A 3D spherical wave solution to the Euclidean wave equation that is regular at the origin. More...
#include <RegularSphericalWave.hpp>
Classes  
struct  Profile 
Public Types  
using  options = tmpl::list< Profile > 
Public Member Functions  
RegularSphericalWave (std::unique_ptr< MathFunction< 1 >> profile) noexcept  
RegularSphericalWave (const RegularSphericalWave &) noexcept=delete  
RegularSphericalWave &  operator= (const RegularSphericalWave &) noexcept=delete 
RegularSphericalWave (RegularSphericalWave &&) noexcept=default  
RegularSphericalWave &  operator= (RegularSphericalWave &&) noexcept=default 
tuples::TaggedTuple< ScalarWave::Pi, ScalarWave::Phi< 3 >, ScalarWave::Psi >  variables (const tnsr::I< DataVector, 3 > &x, double t, tmpl::list< ScalarWave::Pi, ScalarWave::Phi< 3 >, ScalarWave::Psi >) const noexcept 
tuples::TaggedTuple< Tags::dt< ScalarWave::Pi >, Tags::dt< ScalarWave::Phi< 3 > >, Tags::dt< ScalarWave::Psi > >  variables (const tnsr::I< DataVector, 3 > &x, double t, tmpl::list< Tags::dt< ScalarWave::Pi >, Tags::dt< ScalarWave::Phi< 3 >>, Tags::dt< ScalarWave::Psi >>) const noexcept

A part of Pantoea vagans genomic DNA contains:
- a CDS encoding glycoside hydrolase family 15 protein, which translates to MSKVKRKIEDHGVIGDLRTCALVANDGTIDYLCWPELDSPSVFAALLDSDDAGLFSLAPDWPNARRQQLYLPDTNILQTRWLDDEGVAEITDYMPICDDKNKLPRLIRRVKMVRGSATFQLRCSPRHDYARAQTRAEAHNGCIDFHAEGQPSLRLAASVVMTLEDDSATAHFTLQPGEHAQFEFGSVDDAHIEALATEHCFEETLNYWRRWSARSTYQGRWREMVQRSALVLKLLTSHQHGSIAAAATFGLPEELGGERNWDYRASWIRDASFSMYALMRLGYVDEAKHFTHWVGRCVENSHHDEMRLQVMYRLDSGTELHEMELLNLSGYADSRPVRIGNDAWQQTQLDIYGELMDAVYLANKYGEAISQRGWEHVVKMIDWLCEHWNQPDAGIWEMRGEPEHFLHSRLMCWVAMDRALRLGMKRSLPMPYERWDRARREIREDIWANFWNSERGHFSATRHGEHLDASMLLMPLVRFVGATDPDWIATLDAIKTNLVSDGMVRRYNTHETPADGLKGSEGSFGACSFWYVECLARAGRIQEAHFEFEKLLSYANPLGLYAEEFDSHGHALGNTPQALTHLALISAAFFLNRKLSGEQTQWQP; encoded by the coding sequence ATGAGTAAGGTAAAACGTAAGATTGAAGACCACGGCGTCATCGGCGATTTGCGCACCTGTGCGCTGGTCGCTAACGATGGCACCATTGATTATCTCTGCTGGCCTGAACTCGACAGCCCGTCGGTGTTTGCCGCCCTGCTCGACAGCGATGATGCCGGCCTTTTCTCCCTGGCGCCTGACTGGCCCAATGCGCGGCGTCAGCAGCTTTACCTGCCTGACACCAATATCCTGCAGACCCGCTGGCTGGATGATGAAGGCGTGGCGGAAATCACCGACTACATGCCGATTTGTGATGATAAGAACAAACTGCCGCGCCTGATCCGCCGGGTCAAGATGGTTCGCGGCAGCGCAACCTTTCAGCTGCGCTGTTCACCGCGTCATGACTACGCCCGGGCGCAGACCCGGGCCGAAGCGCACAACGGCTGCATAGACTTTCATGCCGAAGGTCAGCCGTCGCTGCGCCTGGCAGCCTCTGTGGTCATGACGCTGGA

void  pup (PUP::er &p) noexcept 
Static Public Attributes  
static constexpr OptionString  help 
A 3D spherical wave solution to the Euclidean wave equation that is regular at the origin.
The solution is given by \(\Psi(\vec{x},t) = \Psi(r,t) = \frac{F(rt)F(rt)}{r}\) describing an outgoing and an ingoing wave with profile \(F(u)\). For small \(r\) the solution is approximated by its Taylor expansion \(\Psi(r,t)=2 F^\prime(t) + \mathcal{O}(r^2)\). The outgoing and ingoing waves meet at the origin (and cancel each other) when \(F^\prime(t)=0\).
The expansion is employed where \(r\) lies within the cubic root of the machine epsilon. Inside this radius we expect the error due to the truncation of the Taylor expansion to be smaller than the numerical error made when evaluating the full \(\Psi(r,t)\). This is because the truncation error scales as \(r^2\) (since we keep the zeroth order, and the linear order vanishes as all odd orders do) and the numerical error scales as \(\frac{\epsilon}{r}\), so they are comparable at \(r\propto\epsilon^\frac{1}{3}\).
Requires: the profile \(F(u)\) to have a length scale of order unity so that "small" \(r\) means \(r\ll 1\). This is without loss of generality because of the scale invariance of the wave equation. The profile could be a Gausssian centered at 0 with width 1, for instance.

static